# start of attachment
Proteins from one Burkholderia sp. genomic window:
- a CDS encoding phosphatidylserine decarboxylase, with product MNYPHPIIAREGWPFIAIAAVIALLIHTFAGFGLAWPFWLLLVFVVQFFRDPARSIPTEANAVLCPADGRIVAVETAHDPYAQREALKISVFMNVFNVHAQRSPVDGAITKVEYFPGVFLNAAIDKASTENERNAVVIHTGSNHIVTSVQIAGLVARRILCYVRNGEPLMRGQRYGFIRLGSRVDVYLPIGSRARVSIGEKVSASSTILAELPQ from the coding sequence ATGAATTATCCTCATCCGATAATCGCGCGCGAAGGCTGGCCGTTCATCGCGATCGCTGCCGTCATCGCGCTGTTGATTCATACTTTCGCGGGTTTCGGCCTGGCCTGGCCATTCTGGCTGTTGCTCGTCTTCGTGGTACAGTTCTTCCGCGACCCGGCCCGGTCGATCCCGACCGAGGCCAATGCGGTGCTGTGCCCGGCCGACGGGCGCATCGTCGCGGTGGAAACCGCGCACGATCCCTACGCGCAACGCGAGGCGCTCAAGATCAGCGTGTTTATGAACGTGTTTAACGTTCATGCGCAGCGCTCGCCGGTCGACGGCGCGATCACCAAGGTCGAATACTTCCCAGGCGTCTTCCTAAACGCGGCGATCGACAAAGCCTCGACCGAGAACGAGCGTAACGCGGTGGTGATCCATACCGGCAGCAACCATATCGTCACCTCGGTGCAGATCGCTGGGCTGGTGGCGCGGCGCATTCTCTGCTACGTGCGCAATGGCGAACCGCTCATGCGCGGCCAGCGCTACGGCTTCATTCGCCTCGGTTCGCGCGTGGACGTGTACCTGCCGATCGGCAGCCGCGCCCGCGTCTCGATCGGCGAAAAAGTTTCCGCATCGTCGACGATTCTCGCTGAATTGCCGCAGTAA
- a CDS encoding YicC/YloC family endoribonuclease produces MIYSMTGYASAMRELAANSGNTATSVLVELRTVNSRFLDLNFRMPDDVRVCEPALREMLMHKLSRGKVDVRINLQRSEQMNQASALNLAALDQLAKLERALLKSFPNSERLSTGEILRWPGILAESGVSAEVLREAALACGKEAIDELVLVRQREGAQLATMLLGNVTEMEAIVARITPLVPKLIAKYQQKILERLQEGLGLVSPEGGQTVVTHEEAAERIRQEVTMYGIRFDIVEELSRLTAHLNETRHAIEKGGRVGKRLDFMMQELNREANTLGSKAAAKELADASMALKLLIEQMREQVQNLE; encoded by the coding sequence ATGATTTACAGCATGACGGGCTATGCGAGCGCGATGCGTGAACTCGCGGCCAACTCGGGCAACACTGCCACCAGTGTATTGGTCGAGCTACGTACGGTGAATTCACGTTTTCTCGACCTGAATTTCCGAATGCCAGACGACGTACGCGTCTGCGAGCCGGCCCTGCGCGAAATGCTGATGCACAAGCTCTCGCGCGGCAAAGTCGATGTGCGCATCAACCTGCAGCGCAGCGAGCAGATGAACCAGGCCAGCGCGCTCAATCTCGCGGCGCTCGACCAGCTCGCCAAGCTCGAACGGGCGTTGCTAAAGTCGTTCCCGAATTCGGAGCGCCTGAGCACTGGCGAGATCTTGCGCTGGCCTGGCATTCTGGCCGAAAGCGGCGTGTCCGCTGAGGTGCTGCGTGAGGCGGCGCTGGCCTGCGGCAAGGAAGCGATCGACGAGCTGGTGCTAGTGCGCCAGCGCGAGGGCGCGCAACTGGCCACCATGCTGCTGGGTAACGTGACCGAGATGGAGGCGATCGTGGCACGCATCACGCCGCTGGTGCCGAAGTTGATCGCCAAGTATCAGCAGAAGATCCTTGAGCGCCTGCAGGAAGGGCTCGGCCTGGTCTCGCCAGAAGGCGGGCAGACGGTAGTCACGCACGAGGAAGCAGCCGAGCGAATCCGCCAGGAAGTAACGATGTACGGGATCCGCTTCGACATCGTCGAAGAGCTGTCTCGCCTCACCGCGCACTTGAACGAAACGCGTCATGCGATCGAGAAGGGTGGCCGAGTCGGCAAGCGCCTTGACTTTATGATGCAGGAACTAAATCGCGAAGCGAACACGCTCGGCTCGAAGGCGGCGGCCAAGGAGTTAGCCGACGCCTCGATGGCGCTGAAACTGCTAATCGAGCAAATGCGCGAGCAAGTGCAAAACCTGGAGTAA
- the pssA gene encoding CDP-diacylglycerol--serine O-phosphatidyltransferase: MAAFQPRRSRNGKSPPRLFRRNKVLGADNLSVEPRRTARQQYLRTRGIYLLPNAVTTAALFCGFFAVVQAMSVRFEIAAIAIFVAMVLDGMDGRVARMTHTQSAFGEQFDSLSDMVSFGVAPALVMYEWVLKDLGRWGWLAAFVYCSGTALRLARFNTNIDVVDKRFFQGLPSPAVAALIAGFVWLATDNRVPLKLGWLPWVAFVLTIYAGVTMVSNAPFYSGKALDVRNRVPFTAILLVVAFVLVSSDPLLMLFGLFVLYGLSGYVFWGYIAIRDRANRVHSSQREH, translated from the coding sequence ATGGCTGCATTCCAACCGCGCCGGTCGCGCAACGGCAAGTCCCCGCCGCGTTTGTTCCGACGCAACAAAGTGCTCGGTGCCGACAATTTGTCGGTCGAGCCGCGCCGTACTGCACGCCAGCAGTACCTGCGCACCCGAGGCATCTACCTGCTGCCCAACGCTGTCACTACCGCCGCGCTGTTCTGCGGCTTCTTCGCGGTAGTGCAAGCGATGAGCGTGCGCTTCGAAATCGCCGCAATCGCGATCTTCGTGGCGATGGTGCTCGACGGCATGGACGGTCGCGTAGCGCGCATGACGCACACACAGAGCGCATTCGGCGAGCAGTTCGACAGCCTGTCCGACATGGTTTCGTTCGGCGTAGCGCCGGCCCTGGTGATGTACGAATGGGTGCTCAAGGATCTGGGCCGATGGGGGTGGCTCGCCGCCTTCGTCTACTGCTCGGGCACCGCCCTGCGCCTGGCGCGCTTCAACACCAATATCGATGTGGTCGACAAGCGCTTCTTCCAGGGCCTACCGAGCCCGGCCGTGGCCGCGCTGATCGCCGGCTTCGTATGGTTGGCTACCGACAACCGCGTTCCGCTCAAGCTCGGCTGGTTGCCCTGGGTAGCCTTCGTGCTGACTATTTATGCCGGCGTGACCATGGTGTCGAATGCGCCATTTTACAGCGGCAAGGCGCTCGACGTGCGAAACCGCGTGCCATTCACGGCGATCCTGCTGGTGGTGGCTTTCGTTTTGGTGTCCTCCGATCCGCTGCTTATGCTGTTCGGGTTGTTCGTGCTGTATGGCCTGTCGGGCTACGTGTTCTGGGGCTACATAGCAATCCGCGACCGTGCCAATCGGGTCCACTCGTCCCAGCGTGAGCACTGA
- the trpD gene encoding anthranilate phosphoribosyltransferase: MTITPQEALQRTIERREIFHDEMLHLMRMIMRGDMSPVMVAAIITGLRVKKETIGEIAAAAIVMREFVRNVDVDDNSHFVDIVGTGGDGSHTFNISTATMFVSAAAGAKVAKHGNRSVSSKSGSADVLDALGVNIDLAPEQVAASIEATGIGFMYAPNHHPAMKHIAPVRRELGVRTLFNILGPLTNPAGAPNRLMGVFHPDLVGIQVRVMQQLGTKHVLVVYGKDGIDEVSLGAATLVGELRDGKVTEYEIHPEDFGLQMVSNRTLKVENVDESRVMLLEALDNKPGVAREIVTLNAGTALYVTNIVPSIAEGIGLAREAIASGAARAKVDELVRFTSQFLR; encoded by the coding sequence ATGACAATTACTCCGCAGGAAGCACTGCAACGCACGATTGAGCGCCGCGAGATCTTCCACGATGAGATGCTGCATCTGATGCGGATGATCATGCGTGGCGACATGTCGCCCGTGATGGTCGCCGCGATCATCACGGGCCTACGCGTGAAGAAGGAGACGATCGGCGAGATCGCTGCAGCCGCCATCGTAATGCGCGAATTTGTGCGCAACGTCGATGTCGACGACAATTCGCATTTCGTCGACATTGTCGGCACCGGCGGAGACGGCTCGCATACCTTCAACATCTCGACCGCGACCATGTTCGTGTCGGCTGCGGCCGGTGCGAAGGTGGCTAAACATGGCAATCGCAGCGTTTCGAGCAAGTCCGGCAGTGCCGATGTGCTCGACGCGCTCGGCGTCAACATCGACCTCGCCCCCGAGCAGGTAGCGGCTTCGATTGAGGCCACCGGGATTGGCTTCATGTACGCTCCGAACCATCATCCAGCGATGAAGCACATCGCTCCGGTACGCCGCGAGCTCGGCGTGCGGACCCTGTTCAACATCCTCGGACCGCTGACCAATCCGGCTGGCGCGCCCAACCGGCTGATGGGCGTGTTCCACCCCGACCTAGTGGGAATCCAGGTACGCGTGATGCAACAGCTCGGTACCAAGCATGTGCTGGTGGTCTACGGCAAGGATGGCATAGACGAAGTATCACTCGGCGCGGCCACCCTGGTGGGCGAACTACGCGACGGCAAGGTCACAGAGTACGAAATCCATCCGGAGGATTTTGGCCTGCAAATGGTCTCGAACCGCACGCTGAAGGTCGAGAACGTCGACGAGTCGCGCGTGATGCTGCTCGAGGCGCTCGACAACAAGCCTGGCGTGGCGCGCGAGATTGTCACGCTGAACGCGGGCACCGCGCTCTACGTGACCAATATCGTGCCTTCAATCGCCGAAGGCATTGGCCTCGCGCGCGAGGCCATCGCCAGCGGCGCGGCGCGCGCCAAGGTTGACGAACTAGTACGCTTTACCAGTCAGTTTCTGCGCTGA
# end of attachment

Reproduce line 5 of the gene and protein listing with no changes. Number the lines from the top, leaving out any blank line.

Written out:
- the trpD gene encoding anthranilate phosphoribosyltransferase: MTITPQEALQRTIERREIFHDEMLHLMRMIMRGDMSPVMVAAIITGLRVKKETIGEIAAAAIVMREFVRNVDVDDNSHFVDIVGTGGDGSHTFNISTATMFVSAAAGAKVAKHGNRSVSSKSGSADVLDALGVNIDLAPEQVAASIEATGIGFMYAPNHHPAMKHIAPVRRELGVRTLFNILGPLTNPAGAPNRLMGVFHPDLVGIQVRVMQQLGTKHVLVVYGKDGIDEVSLGAATLVGELRDGKVTEYEIHPEDFGLQMVSNRTLKVENVDESRVMLLEALDNKPGVAREIVTLNAGTALYVTNIVPSIAEGIGLAREAIASGAARAKVDELVRFTSQFLR; encoded by the coding sequence ATGACAATTACTCCGCAGGAAGCACTGCAACGCACGATTGAGCGCCGCGAGATCTTCCACGATGAGATGCTGCATCTGATGCGGATGATCATGCGTGGCGACATGTCGCCCGTGATGGTCGCCGCGATCATCACGGGCCTACGCGTGAAGAAGGAGACGATCGGCGAGATCGCTGCAGCCGCCATCGTAATGCGCGAATTTGTGCGCAACGTCGATGTCGACGACAATTCGCATTTCGTCGACATTGTCGGCACCGGCGGAGACGGCTCGCATACCTTCAACATCTCGACCGCGACCATGTTCGTGTCGGCTGCGGCCGGTGCGAAGGTGGCTAAACATGGCAATCGCAGCGTTTCGAGCAAGTCCGGCAGTGCCGATGTGCTCGACGCGCTCGGCGTCAACATCGACCTCGCCCCCGAGCAGGTAGCGGCTTCGATTGAGGCCACCGGGATTGGCTTCATGTACGCTCCGAACCATCATCCAGCGATGAAGCACATCGCTCCGGTACGCCGCGAGCTCGGCGTGCGGACCCTGTTCAACATCCTCGGACCGCTGACCAATCCGGCTGGCGCGCCCAACCGGCTGATGGGCGTGTTCCACCCCGACCTAGTGGGAATCCAGGTACGCGTGATGCAACAGCTCGGTACCAAGCATGTGCTGGTGGTCTACGGCAAGGATGGCATAGACGAAGTATCACTCGGCGCGGCCACCCTGGTGGGCGAACTACGCGACGGCAAGGTCACAGAGTACGAAATCCATCCGGAGGATTTTGGCCTGCAAATGGTCTCGAACCGCACGCTGAAGGTCGAGAACGTCGACGAGTCGCGCGTGATGCTGCTCGAGGCGCTCGACAACAAGCCTGGCGTGGCGCGCGAGATTGTCACGCTGAACGCGGGCACCGCGCTCTACGTGACCAATATCGTGCCTTCAATCGCCGAAGGCATTGGCCTCGCGCGCGAGGCCATCGCCAGCGGCGCGGCGCGCGCCAAGGTTGACGAACTAGTACGCTTTACCAGTCAGTTTCTGCGCTGA